By Dmitry Berezhkov (Arctic Consult, Norway) and Pavel Sulyandziga (Batani Foundation, US)
Beside the coronavirus, the Russian civil society continues to discuss new changes in the Russian Constitution that were suggested by Vladimir Putin this spring. This discussion is carried out in several parallel aspects. The “Lovers of the Motherland” competing in patriotic glorification of the state system are discussing the wisdom of Vladimir Putin, who is working day and night to strengthen Russian sovereignty.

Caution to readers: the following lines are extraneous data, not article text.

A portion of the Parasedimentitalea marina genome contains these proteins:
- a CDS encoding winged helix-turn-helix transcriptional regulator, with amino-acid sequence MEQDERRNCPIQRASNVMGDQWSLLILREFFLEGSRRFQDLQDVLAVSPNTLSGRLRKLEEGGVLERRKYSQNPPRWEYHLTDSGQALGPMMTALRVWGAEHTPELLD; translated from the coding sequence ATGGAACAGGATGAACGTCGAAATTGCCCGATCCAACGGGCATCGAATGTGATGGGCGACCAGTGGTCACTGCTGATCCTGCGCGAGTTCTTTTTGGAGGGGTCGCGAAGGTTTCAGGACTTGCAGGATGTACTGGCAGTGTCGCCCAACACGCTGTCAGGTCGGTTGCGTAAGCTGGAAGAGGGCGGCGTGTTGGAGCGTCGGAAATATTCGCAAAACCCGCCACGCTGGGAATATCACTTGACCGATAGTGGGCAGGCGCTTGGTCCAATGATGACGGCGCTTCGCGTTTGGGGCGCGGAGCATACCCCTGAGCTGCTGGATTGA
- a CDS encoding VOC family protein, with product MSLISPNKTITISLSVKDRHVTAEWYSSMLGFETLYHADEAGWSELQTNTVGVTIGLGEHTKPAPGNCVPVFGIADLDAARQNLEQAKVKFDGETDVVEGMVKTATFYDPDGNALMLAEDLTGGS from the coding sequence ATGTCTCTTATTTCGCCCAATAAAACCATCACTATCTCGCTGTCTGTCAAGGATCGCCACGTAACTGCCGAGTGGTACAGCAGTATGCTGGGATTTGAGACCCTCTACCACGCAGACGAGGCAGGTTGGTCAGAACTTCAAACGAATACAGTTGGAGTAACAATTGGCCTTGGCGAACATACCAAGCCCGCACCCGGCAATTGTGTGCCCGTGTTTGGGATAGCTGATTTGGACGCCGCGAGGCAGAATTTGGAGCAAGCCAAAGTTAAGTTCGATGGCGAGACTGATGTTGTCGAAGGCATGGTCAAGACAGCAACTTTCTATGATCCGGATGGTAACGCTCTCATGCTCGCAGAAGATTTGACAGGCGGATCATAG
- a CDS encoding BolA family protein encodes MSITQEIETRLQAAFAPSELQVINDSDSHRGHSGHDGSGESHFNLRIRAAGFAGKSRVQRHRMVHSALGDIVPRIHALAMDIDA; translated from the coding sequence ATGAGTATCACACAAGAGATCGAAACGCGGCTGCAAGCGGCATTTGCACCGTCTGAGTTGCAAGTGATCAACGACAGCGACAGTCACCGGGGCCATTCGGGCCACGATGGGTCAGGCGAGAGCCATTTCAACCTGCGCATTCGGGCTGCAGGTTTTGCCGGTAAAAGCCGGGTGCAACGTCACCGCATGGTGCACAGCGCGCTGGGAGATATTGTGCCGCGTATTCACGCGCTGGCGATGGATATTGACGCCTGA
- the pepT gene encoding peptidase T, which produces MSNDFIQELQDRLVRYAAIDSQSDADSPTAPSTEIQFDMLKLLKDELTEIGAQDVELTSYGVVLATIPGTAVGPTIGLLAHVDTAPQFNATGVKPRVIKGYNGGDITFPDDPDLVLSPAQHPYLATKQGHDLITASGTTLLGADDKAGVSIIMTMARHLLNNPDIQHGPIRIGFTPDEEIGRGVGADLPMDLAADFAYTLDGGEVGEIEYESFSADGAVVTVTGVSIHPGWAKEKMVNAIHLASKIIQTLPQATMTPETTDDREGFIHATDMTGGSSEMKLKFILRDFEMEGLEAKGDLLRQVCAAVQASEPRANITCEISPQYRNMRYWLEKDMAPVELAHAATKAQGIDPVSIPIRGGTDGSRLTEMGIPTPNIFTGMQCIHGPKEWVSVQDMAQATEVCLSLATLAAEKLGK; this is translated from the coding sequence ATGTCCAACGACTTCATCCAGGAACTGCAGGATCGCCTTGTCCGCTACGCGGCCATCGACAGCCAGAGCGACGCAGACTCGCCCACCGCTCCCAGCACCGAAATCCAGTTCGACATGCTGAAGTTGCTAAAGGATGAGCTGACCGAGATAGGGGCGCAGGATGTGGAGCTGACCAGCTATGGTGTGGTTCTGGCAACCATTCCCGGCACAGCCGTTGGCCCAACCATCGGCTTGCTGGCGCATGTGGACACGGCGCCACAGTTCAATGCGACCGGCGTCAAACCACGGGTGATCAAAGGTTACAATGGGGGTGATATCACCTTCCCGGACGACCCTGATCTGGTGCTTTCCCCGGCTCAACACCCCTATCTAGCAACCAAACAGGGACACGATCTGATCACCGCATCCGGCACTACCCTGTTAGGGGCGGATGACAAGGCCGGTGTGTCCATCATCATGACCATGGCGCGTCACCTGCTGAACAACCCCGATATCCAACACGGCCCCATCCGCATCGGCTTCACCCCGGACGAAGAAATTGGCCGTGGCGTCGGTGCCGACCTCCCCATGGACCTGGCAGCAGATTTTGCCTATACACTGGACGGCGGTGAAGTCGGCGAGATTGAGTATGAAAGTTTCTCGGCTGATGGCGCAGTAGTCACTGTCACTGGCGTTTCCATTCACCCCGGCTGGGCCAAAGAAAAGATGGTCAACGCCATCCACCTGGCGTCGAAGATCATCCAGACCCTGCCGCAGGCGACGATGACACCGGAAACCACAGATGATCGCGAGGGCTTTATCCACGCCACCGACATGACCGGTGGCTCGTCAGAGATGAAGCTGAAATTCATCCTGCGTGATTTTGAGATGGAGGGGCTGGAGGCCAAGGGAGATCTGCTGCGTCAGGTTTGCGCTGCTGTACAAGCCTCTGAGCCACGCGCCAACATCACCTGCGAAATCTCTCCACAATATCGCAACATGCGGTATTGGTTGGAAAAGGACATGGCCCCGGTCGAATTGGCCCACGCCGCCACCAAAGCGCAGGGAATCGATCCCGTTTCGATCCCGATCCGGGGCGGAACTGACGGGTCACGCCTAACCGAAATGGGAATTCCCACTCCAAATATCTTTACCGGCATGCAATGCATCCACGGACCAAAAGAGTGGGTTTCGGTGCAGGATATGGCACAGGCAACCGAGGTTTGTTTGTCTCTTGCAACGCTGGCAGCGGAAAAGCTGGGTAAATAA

Opposition journalists and political scientists are discussing the elimination of the principle of separation of powers and the amplification of the dictatorial power of the Russian president in the new Constitution.
Parallel to the national debate, the indigenous peoples of the Russian North have their own “lesser” process of discussing the new constitutional reality and, above all, they discuss the content of Article 69 of the Russian Constitution, which for almost three decades has been the foundation of the legal status of the small-numbered indigenous peoples of the Russian North, Siberia, and the Far East.
Before the March 2020 the Article 69 of the Russian Constitution included only one paragraph: